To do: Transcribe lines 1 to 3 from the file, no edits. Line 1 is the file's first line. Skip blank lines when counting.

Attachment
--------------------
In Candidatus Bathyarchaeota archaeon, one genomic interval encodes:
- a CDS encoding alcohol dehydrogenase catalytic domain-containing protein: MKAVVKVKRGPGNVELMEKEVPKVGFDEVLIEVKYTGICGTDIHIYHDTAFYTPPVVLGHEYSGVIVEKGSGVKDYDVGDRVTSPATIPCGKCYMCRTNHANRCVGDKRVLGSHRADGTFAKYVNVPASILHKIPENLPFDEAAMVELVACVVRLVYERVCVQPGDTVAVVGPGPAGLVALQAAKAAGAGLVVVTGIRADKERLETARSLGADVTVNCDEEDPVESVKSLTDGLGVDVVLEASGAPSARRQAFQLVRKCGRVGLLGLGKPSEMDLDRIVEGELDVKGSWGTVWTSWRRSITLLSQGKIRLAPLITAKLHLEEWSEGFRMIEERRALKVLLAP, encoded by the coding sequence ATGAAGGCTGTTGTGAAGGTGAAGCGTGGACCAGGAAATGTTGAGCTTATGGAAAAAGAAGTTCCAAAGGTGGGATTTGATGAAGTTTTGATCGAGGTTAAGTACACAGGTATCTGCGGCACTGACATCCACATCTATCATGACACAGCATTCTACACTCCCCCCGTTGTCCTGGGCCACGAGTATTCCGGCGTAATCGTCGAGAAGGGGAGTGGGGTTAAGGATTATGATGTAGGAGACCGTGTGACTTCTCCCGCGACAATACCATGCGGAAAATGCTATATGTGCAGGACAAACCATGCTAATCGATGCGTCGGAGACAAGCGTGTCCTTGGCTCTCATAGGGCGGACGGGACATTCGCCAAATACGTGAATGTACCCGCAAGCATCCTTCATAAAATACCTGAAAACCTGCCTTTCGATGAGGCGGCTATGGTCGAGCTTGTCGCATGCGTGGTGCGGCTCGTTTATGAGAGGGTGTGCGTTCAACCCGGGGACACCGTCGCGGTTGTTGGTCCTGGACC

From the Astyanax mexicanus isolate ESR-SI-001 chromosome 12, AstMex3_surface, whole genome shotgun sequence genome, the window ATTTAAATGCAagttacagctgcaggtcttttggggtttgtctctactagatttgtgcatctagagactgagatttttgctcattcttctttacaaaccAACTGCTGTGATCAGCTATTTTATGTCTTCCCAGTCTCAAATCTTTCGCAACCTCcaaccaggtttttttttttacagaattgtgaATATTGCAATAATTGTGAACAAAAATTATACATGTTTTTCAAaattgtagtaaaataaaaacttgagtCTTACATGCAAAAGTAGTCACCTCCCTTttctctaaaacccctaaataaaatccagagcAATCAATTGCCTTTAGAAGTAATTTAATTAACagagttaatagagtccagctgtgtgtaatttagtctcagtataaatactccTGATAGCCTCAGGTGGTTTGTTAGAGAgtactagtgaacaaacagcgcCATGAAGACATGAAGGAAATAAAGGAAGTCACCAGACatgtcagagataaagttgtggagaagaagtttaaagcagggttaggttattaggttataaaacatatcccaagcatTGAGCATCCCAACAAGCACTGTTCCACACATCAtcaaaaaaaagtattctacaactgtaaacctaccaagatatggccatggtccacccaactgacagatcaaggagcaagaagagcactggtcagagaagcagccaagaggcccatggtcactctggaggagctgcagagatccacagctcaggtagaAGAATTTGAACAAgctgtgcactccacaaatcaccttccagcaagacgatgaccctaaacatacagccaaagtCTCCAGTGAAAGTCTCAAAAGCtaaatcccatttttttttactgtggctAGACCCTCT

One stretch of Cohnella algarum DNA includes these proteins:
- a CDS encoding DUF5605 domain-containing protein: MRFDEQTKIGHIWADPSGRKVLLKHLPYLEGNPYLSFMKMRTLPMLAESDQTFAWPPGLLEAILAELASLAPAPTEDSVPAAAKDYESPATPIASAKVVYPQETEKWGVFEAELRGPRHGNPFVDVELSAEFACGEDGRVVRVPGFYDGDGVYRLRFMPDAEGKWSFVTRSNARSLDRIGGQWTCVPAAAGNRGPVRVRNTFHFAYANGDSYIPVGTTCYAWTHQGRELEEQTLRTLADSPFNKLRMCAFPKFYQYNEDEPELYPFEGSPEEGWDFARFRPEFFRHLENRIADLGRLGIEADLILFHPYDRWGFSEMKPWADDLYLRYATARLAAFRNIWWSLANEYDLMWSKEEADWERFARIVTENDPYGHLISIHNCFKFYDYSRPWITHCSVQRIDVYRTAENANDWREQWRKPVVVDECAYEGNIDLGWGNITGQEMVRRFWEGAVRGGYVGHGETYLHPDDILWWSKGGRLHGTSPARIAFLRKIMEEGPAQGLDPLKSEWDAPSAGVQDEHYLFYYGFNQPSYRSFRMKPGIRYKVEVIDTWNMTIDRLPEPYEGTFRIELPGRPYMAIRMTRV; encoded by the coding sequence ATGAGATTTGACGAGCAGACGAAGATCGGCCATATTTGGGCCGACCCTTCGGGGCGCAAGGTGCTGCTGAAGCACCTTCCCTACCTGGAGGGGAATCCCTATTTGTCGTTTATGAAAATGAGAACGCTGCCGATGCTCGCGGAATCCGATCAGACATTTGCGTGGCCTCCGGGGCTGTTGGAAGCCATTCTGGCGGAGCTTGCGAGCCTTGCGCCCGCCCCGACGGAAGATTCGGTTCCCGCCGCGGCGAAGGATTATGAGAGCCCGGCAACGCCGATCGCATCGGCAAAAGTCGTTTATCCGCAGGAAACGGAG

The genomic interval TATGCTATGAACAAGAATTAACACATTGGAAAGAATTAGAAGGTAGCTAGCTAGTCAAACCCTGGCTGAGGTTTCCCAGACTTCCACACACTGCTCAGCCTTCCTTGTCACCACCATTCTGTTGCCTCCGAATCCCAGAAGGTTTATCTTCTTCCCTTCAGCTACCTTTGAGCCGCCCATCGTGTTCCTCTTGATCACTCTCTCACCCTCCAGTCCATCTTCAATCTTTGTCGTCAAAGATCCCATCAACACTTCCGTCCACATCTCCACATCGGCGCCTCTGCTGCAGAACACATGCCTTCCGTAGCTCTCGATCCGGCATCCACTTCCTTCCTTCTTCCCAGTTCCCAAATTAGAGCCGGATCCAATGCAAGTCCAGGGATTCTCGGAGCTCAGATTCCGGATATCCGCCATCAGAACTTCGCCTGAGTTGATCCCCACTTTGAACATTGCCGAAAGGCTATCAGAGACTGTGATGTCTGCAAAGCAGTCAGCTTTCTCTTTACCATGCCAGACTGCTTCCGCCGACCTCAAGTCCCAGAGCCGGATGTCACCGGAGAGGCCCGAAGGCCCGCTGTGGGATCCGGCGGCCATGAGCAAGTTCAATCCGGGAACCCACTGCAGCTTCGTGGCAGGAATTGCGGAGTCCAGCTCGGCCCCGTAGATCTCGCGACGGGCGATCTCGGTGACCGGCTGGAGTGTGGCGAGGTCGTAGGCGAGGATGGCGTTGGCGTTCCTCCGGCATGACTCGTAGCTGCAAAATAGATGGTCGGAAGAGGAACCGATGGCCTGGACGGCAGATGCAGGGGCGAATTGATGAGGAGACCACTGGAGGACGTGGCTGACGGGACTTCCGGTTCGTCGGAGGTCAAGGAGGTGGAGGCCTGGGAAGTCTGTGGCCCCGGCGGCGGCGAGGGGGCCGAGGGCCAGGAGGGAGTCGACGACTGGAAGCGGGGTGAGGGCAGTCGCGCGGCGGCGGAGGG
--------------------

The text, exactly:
In Candidatus Bathyarchaeota archaeon, one genomic interval encodes:
- a CDS encoding alcohol dehydrogenase catalytic domain-containing protein: MKAVVKVKRGPGNVELMEKEVPKVGFDEVLIEVKYTGICGTDIHIYHDTAFYTPPVVLGHEYSGVIVEKGSGVKDYDVGDRVTSPATIPCGKCYMCRTNHANRCVGDKRVLGSHRADGTFAKYVNVPASILHKIPENLPFDEAAMVELVACVVRLVYERVCVQPGDTVAVVGPGPAGLVALQAAKAAGAGLVVVTGIRADKERLETARSLGADVTVNCDEEDPVESVKSLTDGLGVDVVLEASGAPSARRQAFQLVRKCGRVGLLGLGKPSEMDLDRIVEGELDVKGSWGTVWTSWRRSITLLSQGKIRLAPLITAKLHLEEWSEGFRMIEERRALKVLLAP, encoded by the coding sequence ATGAAGGCTGTTGTGAAGGTGAAGCGTGGACCAGGAAATGTTGAGCTTATGGAAAAAGAAGTTCCAAAGGTGGGATTTGATGAAGTTTTGATCGAGGTTAAGTACACAGGTATCTGCGGCACTGACATCCACATCTATCATGACACAGCATTCTACACTCCCCCCGTTGTCCTGGGCCACGAGTATTCCGGCGTAATCGTCGAGAAGGGGAGTGGGGTTAAGGATTATGATGTAGGAGACCGTGTGACTTCTCCCGCGACAATACCATGCGGAAAATGCTATATGTGCAGGACAAACCATGCTAATCGATGCGTCGGAGACAAGCGTGTCCTTGGCTCTCATAGGGCGGACGGGACATTCGCCAAATACGTGAATGTACCCGCAAGCATCCTTCATAAAATACCTGAAAACCTGCCTTTCGATGAGGCGGCTATGGTCGAGCTTGTCGCATGCGTGGTGCGGCTCGTTTATGAGAGGGTGTGCGTTCAACCCGGGGACACCGTCGCGGTTGTTGGTCCTGGACC

From the Astyanax mexicanus isolate ESR-SI-001 chromosome 12, AstMex3_surface, whole genome shotgun sequence genome, the window ATTTAAATGCAagttacagctgcaggtcttttggggtttgtctctactagatttgtgcatctagagactgagatttttgctcattcttctttacaaaccAACTGCTGTGATCAGCTATTTTATGTCTTCCCAGTCTCAAATCTTTCGCAACCTCcaaccaggtttttttttttacagaattgtgaATATTGCAATAATTGTGAACAAAAATTATACATGTTTTTCAAaattgtagtaaaataaaaacttgagtCTTACATGCAAAAGTAGTCACCTCCCTTttctctaaaacccctaaataaaatccagagcAATCAATTGCCTTTAGAAGTAATTTAATTAACagagttaatagagtccagctgtgtgtaatttagtctcagtataaatactccTGATAGCCTCAGGTGGTTTGTTAGAGAgtactagtgaacaaacagcgcCATGAAGACATGAAGGAAATAAAGGAAGTCACCAGACatgtcagagataaagttgtggagaagaagtttaaagcagggttaggttattaggttataaaacatatcccaagcatTGAGCATCCCAACAAGCACTGTTCCACACATCAtcaaaaaaaagtattctacaactgtaaacctaccaagatatggccatggtccacccaactgacagatcaaggagcaagaagagcactggtcagagaagcagccaagaggcccatggtcactctggaggagctgcagagatccacagctcaggtagaAGAATTTGAACAAgctgtgcactccacaaatcaccttccagcaagacgatgaccctaaacatacagccaaagtCTCCAGTGAAAGTCTCAAAAGCtaaatcccatttttttttactgtggctAGACCCTCT